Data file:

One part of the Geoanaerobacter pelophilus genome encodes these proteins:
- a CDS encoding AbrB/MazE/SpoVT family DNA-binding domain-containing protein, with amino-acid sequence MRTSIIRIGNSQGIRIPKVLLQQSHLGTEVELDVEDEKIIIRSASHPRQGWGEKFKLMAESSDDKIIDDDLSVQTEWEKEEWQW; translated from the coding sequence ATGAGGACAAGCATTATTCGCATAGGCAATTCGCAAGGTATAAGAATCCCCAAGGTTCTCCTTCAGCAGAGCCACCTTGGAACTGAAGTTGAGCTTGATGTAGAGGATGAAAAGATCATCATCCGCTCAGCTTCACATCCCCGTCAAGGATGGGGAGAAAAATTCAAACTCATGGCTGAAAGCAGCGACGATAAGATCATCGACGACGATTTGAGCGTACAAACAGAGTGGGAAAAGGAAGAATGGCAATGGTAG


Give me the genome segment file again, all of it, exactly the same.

One part of the Geoanaerobacter pelophilus genome encodes these proteins:
- a CDS encoding AbrB/MazE/SpoVT family DNA-binding domain-containing protein, with amino-acid sequence MRTSIIRIGNSQGIRIPKVLLQQSHLGTEVELDVEDEKIIIRSASHPRQGWGEKFKLMAESSDDKIIDDDLSVQTEWEKEEWQW; translated from the coding sequence ATGAGGACAAGCATTATTCGCATAGGCAATTCGCAAGGTATAAGAATCCCCAAGGTTCTCCTTCAGCAGAGCCACCTTGGAACTGAAGTTGAGCTTGATGTAGAGGATGAAAAGATCATCATCCGCTCAGCTTCACATCCCCGTCAAGGATGGGGAGAAAAATTCAAACTCATGGCTGAAAGCAGCGACGATAAGATCATCGACGACGATTTGAGCGTACAAACAGAGTGGGAAAAGGAAGAATGGCAATGGTAG